Bridge Ground

disaster

Active member
Messages
45
Why is the bridge (& therefore the strings) grounded in an electric guitar?  Assuming you plug into a modern amp with a 3-prong AC cord in a building with compatible grounding & therefore a path to earth (mains ground) this shouldn't be too scary.  But if you plug into a "vintage" amp with a 2-prong AC cord or a building without compatible grounding & therefore no path to earth this could kill you.  "Vintage" amps are floating ground systems with significant power.  A modern amp in a "vintage" building becomes a floating ground as well.  If AC power ends up in the guitar "ground" which is directly connected to the strings the player goes poof.  Can anyone explain the purpose behind grounding the strings?

Thanks.
 

exalted

Senior member
Messages
723
I'm by no means an expert, but if I had to guess...it's so that when you touch the strings, the buzzing goes away.  :dontknow:
 

ByteFrenzy

Senior member
Messages
1,177
Ever touch the tip of a cable plugged into an amp with the volume turned up? The hum is your body being an antenna for the stray 50/60Hz electricity in the air. When you touch the strings your body is grounded and stops acting as an antenna.
 

disaster

Active member
Messages
45
from ByteFrenzy: "You may want to read up on http://www.guitarnuts.com/technical/electrical/safety/index.php".

Thanks, read it.  It seems to confirm that grounding for musical instruments is not a simple proposition.  Bummer.  I'll keep researching it and see if I can learn anything more definitive.  The downer about the article is it claims isolating the player from ground generates more noise (hum) in the circuit.  I'd like to eliminate the noise without eliminating the player as a side effect.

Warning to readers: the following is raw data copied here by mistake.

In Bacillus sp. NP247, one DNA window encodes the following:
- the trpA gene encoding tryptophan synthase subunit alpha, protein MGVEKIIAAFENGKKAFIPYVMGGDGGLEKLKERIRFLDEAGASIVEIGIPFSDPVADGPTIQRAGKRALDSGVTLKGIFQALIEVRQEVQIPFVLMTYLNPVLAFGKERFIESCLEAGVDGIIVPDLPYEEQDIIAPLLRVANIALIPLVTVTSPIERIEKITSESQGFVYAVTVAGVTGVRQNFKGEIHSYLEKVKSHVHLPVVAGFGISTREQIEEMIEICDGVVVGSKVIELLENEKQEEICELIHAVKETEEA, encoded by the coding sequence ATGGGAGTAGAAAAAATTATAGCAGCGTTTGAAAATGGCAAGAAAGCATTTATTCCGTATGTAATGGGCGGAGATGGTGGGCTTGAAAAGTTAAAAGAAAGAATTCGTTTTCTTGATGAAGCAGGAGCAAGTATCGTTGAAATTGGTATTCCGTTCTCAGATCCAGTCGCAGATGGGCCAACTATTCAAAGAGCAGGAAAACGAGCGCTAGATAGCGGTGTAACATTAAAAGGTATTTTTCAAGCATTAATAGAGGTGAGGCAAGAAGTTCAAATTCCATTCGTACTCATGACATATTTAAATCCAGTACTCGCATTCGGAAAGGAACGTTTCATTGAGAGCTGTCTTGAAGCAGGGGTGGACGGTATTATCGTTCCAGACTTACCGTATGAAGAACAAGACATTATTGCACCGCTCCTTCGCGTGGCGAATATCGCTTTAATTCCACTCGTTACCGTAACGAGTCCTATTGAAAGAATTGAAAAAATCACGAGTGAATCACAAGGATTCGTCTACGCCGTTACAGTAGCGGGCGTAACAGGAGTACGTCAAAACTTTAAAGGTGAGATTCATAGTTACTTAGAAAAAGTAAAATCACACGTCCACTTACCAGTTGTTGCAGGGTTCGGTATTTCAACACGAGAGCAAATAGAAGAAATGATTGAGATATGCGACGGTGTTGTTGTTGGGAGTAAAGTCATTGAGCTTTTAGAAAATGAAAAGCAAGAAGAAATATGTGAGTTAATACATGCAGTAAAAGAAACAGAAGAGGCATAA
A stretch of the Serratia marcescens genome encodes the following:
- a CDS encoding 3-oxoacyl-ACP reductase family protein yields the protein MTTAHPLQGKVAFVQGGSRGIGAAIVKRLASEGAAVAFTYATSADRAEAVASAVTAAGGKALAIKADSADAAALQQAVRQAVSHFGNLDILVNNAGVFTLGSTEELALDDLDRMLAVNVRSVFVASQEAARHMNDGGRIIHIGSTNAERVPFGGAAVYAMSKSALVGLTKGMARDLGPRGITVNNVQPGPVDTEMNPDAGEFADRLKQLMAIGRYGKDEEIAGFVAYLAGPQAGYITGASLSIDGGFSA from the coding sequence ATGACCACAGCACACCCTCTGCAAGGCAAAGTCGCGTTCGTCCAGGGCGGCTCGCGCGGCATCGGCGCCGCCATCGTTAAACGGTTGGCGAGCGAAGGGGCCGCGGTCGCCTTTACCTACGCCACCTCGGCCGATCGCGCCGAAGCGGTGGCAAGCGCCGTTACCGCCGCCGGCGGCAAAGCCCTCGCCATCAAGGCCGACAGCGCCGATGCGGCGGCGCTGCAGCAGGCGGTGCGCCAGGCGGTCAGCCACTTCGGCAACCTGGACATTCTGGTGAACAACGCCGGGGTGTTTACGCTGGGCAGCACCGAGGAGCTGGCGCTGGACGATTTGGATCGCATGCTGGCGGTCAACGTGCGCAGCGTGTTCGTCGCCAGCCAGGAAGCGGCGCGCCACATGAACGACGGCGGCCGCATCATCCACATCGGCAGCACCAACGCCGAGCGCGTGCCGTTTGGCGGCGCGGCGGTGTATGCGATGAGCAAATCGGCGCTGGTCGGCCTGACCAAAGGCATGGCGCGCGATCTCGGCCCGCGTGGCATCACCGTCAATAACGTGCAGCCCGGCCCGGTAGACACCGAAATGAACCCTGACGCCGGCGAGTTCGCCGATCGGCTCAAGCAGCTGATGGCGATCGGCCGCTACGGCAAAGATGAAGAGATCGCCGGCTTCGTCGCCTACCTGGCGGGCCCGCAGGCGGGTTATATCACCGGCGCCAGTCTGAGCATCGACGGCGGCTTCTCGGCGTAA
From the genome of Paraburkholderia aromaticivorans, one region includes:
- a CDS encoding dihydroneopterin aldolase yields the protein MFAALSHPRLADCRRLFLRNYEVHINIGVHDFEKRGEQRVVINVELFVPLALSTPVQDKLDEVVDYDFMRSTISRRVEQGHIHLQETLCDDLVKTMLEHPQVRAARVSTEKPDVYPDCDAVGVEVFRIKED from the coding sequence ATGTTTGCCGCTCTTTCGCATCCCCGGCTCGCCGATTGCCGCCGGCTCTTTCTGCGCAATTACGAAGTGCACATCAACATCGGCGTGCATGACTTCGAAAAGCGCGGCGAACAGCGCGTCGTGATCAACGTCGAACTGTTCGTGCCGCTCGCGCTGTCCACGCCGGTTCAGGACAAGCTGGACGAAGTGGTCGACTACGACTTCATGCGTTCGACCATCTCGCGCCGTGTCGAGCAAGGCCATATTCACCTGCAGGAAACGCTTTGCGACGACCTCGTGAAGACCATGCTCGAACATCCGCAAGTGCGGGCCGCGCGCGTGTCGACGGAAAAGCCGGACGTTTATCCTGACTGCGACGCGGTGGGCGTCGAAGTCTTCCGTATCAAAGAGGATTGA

Thanks.
 

SkuttleFunk

Senior member
Messages
1,156
gounding on modern instruments comes down to this simple scenario: the overwhelming majority of players will not buy an instrument that 'buzzes' when they are not touching the strings. because of this, most companies ground the bridge so that they can more easily sell their instruments

I've had several clients who refused to allow me to leave the bridge ground disconnected in the control cavity, even after clearly noting the significant risk that a grounded bridge brought to them (they played a vintage amp in numerous venues with less than modern wiring standards - and they preferred not to use a wind filter over their SM58 microphone when singing) ... can anyone say potential disaster just waiting to happen?

the link provided earlier is something I considered installing on all of my instruments (has-sound.com even has this mod as a preassembled item you can purchase,) but I was informed that this actually would cause me a greater liability potential because I was grounding (industry standard) the bridge in a non-standard manner. if someone was ever to get zapped while playing one of my basses, I'd need a slew of lawyers and electrical experts to testify that my modification to the industry standard was indeed significantly safer. they recommended I pay fo the research before I release an instrument grounded like this so that I had clinical proof I was building in a safer manner in advance of turning it loose to the public.

ugh!  :sad: uncle!  :tard:

all the best,

R
 

mayfly

Senior member
Messages
8,307